> explicit and untypical expression of the power of a new working class
> organization. But that she can enter as far as she does into a world of
> necessary class consciousness, while never losing touch with the individual
> people who are forced by systematic exploitation to learn this new way of
> thinking, is profoundly impressive and is a true mark of radical change.
> (219) "
> Raymond Williams, The Country and The City
> Now, of course, neither John Barton nor Elizabeth Gaskell can be said to
> have "radically changed" the actual social conditions that "Mary Barton"
> describes. But Gaskell really did change the novel forever: she was the
> first person, LONG before Mark Twain, to do a systematic LINGUISTIC study of
> working class dialects and to try to write in them. And she was also the
> first to use the "conversations" of domestic fiction to write about
> non-domestic issues, a technique she perfects in her revisitation of the
> industrial themes, "North and South".
> Shortly before she died, she was accused of writing another book under the
> pseudonym George Eliot. She a note to the real author joking that it was a
> shame to leave so much brilliance uncredited and so much credit unclaimed,
> so the next time the book was credited to her she would accept the credit
> with pride
> Mysteriously, she signed the letter "Gilbert Eliot". I always assumed that
> Gilbert was the mischievous twin brother of George, but now I think the
> relationship was one of fairly direct paternity.
> David Kellogg
> Seoul National University of Education
> --- On Thu, 11/25/10, mike cole <lchcmike@gmail.com> wrote:
> From: mike cole <lchcmike@gmail.com>
> Subject: [xmca] Reflexive, culturally mediated, sociality
> To: "eXtended Mind, Culture,Activity" <xmca@weber.ucsd.edu>
> Date: Thursday, November 25, 2010, 8:32 AM
> Some time back Larry and others were focused on primal sociality in highty
> coordinated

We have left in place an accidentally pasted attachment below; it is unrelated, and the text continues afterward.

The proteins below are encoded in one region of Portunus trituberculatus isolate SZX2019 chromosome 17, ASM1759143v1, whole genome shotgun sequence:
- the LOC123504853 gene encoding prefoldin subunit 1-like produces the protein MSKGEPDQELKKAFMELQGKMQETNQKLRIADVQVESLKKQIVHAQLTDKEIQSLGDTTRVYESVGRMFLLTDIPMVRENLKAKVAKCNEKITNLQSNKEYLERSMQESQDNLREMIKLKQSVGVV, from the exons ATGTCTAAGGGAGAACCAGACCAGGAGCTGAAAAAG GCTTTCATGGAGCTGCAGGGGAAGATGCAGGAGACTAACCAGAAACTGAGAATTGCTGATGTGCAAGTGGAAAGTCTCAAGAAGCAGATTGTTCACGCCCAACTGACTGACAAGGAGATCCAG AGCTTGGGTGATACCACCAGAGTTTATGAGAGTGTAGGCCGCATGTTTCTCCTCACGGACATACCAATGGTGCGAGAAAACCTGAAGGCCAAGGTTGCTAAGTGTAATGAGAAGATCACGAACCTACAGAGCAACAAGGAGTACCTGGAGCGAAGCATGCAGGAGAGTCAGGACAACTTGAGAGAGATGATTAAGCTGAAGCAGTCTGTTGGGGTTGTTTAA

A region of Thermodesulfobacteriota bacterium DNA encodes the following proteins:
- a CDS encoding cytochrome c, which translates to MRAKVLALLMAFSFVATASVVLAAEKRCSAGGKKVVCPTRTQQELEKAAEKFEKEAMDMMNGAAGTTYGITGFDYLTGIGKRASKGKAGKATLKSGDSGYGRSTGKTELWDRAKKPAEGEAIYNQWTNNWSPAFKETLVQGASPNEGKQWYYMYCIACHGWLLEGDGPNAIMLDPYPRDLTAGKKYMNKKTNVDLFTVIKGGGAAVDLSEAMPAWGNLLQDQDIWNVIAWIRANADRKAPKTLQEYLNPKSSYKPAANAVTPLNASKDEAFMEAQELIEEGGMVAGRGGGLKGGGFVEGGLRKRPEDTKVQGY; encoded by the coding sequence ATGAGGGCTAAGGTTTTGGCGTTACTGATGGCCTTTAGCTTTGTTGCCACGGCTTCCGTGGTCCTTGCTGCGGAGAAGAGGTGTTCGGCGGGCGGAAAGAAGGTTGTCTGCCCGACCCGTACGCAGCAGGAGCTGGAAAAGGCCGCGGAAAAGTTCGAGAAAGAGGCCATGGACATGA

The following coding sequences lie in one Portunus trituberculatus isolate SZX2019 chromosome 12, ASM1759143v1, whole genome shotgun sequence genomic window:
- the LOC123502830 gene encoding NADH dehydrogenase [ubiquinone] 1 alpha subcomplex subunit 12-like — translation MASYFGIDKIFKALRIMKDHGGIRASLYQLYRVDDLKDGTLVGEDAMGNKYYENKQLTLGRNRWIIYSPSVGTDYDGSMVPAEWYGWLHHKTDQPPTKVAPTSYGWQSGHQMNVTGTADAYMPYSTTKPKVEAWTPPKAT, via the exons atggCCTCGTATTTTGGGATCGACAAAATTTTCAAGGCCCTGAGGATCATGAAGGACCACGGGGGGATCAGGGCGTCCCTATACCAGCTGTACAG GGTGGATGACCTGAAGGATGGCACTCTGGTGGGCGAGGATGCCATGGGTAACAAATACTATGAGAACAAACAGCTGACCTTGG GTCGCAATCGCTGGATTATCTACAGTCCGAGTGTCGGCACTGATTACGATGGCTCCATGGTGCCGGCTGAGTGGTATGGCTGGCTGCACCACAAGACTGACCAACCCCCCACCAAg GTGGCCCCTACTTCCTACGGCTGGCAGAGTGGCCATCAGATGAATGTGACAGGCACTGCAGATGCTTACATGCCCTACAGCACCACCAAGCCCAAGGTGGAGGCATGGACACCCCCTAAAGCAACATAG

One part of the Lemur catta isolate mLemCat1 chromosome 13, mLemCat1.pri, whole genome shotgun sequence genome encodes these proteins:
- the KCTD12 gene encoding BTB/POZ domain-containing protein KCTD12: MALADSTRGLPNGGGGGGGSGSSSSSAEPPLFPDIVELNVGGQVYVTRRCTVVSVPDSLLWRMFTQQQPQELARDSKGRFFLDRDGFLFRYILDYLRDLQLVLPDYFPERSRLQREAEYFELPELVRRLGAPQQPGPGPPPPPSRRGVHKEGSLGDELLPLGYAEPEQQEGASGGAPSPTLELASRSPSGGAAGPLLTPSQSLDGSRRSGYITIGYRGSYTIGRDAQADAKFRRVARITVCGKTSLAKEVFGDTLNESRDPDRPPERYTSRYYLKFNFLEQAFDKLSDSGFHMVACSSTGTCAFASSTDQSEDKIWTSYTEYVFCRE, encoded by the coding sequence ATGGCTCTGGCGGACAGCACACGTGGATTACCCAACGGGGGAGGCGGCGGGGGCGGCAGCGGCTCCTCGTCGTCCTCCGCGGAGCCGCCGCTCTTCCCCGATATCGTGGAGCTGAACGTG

> interactions. Even longer ago, David Kel suggested that we read Elizabeth
> Gaskell. Wow,
> was he ever right! Amazing.
> I recently read a scene set about, say, 1840's rural England. Gaskell
> depicts poor folks maintaining
> a traditional, ostensibly prosperous, life world in the face of the coming
> pressures of industrialization. In this scene,
> a woman is having a party. As befits her situation, at the high point of
> the
> festivities she is
> seated comfortably in a special spot of honor and attention, but in small
> ways, the author
> has told us about all the hard work she has done to make this
> accomplishment
> "pass" as
> an expression of her genteel accomplishments in life. The author ends the
> description of this
> event by writing that the hostess "who now sat in state, pretending not to
> know what cakes were
> sent up, though she knew, and she knew that we knew, and we knew that she
> knew that we
> knew, she had been busy all morning making tea-bread and sponge-cake."
> There, I think we have a beautiful description of culturally mediated,
> reflexive, community and
> the degree of intertwining that deep reflexivity seems to promote. The
> Gaskell novels I have read
> all excel at providing an almost micro-ethnographic sense of the richness
> of
> feeling/experience
> within small, mostly face to face, English, communities.
> And consistent with the picture that Larry is seeking to fill out.
> mike